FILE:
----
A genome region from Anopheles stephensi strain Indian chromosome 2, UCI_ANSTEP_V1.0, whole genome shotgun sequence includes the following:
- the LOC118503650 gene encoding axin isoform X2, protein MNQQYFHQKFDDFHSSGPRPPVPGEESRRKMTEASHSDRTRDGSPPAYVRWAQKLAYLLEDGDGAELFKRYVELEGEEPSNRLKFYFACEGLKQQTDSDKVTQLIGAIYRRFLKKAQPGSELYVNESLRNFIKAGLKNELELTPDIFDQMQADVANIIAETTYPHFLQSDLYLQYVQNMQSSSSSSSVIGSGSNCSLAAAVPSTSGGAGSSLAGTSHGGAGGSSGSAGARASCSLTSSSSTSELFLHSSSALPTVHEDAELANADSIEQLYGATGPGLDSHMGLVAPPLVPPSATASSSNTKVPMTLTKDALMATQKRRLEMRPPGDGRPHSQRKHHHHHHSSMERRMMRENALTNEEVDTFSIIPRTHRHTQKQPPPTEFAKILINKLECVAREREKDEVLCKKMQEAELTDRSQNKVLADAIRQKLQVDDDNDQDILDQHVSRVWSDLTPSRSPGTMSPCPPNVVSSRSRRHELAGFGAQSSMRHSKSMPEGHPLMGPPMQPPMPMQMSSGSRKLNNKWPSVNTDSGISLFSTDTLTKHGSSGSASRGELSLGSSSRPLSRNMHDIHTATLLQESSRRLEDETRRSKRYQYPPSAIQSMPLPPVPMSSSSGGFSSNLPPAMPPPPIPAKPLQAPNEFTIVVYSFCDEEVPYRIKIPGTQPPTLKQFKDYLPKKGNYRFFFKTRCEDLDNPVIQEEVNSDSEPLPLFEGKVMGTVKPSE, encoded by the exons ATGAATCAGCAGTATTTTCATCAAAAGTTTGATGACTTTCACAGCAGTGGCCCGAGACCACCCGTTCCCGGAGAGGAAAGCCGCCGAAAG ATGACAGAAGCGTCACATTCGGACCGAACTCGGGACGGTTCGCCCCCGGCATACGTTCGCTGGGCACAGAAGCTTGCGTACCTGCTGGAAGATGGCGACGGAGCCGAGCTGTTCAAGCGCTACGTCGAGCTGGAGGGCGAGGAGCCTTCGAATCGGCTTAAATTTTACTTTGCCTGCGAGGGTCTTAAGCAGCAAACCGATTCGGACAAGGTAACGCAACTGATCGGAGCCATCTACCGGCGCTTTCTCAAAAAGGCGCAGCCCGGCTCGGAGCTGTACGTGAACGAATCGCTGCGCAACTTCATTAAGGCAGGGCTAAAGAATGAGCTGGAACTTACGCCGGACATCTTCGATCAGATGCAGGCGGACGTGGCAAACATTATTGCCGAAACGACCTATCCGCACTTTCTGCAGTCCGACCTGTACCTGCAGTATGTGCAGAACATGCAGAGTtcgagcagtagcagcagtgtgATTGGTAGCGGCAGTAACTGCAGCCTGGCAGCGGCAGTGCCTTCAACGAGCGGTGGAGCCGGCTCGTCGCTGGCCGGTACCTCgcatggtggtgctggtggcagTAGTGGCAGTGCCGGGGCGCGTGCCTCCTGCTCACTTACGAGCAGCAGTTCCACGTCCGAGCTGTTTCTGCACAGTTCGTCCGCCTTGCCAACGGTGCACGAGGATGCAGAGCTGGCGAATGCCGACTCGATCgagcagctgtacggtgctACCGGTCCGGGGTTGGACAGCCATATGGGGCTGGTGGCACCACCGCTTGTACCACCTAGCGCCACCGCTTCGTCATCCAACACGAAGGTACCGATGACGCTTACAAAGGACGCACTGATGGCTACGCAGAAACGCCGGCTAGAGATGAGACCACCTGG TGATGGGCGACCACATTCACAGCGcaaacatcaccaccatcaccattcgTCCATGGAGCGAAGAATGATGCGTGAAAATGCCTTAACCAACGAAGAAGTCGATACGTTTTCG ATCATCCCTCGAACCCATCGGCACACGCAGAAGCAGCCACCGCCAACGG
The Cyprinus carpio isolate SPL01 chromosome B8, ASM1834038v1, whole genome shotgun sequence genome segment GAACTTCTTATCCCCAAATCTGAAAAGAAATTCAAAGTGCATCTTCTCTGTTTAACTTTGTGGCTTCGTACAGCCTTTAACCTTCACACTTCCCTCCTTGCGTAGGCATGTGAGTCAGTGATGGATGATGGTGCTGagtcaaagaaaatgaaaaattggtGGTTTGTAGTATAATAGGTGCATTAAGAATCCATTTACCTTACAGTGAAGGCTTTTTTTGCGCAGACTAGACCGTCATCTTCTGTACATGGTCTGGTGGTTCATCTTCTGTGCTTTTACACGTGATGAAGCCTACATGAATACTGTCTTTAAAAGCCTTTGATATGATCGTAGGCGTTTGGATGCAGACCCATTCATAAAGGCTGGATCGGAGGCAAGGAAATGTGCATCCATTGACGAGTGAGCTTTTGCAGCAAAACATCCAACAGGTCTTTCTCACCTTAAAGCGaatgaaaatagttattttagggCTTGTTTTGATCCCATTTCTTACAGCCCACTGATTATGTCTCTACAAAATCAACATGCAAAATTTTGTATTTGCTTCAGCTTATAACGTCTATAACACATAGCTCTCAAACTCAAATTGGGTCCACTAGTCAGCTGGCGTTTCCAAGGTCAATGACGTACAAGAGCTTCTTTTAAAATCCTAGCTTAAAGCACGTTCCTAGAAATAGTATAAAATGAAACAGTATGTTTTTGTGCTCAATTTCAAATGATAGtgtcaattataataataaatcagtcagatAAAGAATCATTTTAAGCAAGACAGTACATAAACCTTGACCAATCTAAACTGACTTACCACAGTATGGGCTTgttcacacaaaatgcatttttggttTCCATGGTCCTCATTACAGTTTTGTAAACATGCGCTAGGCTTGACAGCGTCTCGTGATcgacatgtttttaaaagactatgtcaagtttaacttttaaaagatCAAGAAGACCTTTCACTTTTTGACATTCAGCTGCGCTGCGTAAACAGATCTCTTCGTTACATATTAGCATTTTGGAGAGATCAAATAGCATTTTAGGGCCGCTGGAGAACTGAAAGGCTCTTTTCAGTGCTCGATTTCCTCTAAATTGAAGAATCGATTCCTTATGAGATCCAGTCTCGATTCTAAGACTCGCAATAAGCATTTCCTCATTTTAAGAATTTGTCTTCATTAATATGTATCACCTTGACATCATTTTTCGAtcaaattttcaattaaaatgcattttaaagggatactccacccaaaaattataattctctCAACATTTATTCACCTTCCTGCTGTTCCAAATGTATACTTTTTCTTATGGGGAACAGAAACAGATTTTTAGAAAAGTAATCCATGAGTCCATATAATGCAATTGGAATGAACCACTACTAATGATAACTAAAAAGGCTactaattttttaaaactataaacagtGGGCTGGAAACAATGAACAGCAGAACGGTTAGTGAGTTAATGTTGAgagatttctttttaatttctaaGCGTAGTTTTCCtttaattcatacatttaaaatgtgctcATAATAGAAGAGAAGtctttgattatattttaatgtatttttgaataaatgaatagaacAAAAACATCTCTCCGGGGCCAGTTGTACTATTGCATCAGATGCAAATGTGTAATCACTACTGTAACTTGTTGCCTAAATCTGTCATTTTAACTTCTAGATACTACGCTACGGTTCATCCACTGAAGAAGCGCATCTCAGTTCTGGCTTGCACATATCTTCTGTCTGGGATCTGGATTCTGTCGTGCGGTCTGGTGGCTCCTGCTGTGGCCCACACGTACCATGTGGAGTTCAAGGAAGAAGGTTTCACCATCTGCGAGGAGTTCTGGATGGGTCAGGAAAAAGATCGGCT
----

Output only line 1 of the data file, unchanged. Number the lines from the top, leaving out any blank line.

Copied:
A genome region from Anopheles stephensi strain Indian chromosome 2, UCI_ANSTEP_V1.0, whole genome shotgun sequence includes the following: